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Sisters' spat no reason to ruin reunion

Dear Abby: My wife, "Kate," and her sister, "Judy," do not get along, to the point that my wife refuses to be in the same room with her. I have a class reunion coming up, and Judy is in my class.

Because we're not sure Judy will show up, Kate has said she will attend -- but she'll leave if Judy arrives. We had planned on going in separate cars so Kate could escape if necessary. But now she says if Judy puts in an appearance, she'll be upset with me if I don't leave with her.

I don't get along with Judy either, but I'd like the chance to catch up with other classmates. Kate feels my not leaving with her would demonstrate a lack of support. I don't want my wife's antipathy toward her sister to cause me to be penalized. What to do?

-- In the middle

Dear In: Remind your wife that it's your reunion, not hers. Tell her you plan to go and catch up with your former classmates, and if she'd like to accompany you, you would love to have her at your side. If Judy shows up, it will be two against one. But if seeing Judy would be too upsetting for her, you'll understand if she decides to stay home. It's her choice.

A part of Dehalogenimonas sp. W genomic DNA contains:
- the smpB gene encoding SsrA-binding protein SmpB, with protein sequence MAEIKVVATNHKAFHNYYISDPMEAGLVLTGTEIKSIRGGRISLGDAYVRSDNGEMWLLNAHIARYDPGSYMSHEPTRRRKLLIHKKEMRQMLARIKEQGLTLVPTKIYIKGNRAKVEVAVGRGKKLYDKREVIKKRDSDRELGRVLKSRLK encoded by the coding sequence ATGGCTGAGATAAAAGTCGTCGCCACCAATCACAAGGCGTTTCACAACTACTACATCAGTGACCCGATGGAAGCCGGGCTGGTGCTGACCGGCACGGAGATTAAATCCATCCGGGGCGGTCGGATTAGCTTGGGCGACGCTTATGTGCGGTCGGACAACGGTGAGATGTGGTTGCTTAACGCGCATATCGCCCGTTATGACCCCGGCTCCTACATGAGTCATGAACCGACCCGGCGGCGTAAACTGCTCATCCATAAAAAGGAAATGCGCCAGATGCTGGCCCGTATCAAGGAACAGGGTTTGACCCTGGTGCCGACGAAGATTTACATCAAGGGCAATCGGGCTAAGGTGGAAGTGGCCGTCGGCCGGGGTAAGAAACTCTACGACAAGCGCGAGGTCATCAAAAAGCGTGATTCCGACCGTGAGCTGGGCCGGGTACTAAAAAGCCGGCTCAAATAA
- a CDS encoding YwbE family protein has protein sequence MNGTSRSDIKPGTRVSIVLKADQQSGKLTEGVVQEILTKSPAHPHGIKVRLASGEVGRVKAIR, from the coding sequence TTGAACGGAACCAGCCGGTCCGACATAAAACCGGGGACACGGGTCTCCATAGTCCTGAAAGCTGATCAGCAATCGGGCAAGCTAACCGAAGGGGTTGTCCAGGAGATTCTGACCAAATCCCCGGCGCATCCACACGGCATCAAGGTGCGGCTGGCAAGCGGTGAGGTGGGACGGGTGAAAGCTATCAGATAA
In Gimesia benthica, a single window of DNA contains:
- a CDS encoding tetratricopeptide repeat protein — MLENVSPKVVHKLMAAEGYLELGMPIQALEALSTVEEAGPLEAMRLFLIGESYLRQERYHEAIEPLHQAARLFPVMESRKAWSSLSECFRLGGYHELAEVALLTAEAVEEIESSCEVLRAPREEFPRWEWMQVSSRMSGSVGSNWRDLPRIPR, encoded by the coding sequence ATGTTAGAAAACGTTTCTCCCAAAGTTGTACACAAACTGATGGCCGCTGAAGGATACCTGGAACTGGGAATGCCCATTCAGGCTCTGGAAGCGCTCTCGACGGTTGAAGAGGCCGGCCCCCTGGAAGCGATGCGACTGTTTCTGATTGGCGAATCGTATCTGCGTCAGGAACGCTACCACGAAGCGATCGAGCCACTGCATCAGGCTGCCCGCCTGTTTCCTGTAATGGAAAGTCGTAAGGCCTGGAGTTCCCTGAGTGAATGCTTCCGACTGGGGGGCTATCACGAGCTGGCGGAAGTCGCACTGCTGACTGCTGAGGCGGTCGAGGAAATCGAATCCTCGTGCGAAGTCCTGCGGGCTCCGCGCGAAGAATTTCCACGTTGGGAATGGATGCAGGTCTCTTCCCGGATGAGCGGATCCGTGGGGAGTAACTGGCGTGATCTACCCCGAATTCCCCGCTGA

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Curbing sweets craving

Dear Abby: How do you curb a sweet tooth? I sometimes wake up with the urge to eat sweets at night. This is a big weakness of mine.

-- Needs to Curb the Craving

Dear Needs: I'm glad you asked, because it gives me a chance to share a technique that works for me. When you have a sweets craving, get up and go brush your TEETH! When you're done, the craving will be less.

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Dear Abby is written by Abigail Van Buren, also known as Jeanne Phillips, and was founded by her mother, Pauline Phillips. Write Dear Abby at www.DearAbby.com or P.O. Box 69440, Los Angeles, Calif. 90069.